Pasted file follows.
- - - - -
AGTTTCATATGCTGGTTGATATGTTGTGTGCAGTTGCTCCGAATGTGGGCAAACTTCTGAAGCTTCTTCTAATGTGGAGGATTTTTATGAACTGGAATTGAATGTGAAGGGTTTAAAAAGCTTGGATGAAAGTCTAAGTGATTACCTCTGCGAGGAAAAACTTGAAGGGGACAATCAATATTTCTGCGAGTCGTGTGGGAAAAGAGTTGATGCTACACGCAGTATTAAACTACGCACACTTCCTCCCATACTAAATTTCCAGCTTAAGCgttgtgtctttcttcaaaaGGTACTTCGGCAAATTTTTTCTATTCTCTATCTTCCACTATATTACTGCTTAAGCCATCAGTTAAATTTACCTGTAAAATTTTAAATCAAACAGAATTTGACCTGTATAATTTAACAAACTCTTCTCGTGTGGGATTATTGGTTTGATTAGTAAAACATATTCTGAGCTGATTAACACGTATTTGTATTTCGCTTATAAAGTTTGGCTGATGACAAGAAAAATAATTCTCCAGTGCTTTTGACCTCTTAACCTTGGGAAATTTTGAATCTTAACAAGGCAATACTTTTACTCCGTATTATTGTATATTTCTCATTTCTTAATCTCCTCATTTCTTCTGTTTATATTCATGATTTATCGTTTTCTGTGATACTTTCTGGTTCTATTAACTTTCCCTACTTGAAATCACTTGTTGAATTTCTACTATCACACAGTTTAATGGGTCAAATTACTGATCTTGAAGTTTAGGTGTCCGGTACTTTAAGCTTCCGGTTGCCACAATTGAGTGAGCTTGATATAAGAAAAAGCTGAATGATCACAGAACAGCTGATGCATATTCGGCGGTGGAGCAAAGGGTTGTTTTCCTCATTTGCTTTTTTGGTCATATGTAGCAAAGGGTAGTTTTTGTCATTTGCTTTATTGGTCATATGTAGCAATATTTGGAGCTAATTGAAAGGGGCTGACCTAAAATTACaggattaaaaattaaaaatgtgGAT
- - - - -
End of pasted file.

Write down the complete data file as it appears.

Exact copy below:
AGTTTCATATGCTGGTTGATATGTTGTGTGCAGTTGCTCCGAATGTGGGCAAACTTCTGAAGCTTCTTCTAATGTGGAGGATTTTTATGAACTGGAATTGAATGTGAAGGGTTTAAAAAGCTTGGATGAAAGTCTAAGTGATTACCTCTGCGAGGAAAAACTTGAAGGGGACAATCAATATTTCTGCGAGTCGTGTGGGAAAAGAGTTGATGCTACACGCAGTATTAAACTACGCACACTTCCTCCCATACTAAATTTCCAGCTTAAGCgttgtgtctttcttcaaaaGGTACTTCGGCAAATTTTTTCTATTCTCTATCTTCCACTATATTACTGCTTAAGCCATCAGTTAAATTTACCTGTAAAATTTTAAATCAAACAGAATTTGACCTGTATAATTTAACAAACTCTTCTCGTGTGGGATTATTGGTTTGATTAGTAAAACATATTCTGAGCTGATTAACACGTATTTGTATTTCGCTTATAAAGTTTGGCTGATGACAAGAAAAATAATTCTCCAGTGCTTTTGACCTCTTAACCTTGGGAAATTTTGAATCTTAACAAGGCAATACTTTTACTCCGTATTATTGTATATTTCTCATTTCTTAATCTCCTCATTTCTTCTGTTTATATTCATGATTTATCGTTTTCTGTGATACTTTCTGGTTCTATTAACTTTCCCTACTTGAAATCACTTGTTGAATTTCTACTATCACACAGTTTAATGGGTCAAATTACTGATCTTGAAGTTTAGGTGTCCGGTACTTTAAGCTTCCGGTTGCCACAATTGAGTGAGCTTGATATAAGAAAAAGCTGAATGATCACAGAACAGCTGATGCATATTCGGCGGTGGAGCAAAGGGTTGTTTTCCTCATTTGCTTTTTTGGTCATATGTAGCAAAGGGTAGTTTTTGTCATTTGCTTTATTGGTCATATGTAGCAATATTTGGAGCTAATTGAAAGGGGCTGACCTAAAATTACaggattaaaaattaaaaatgtgGAT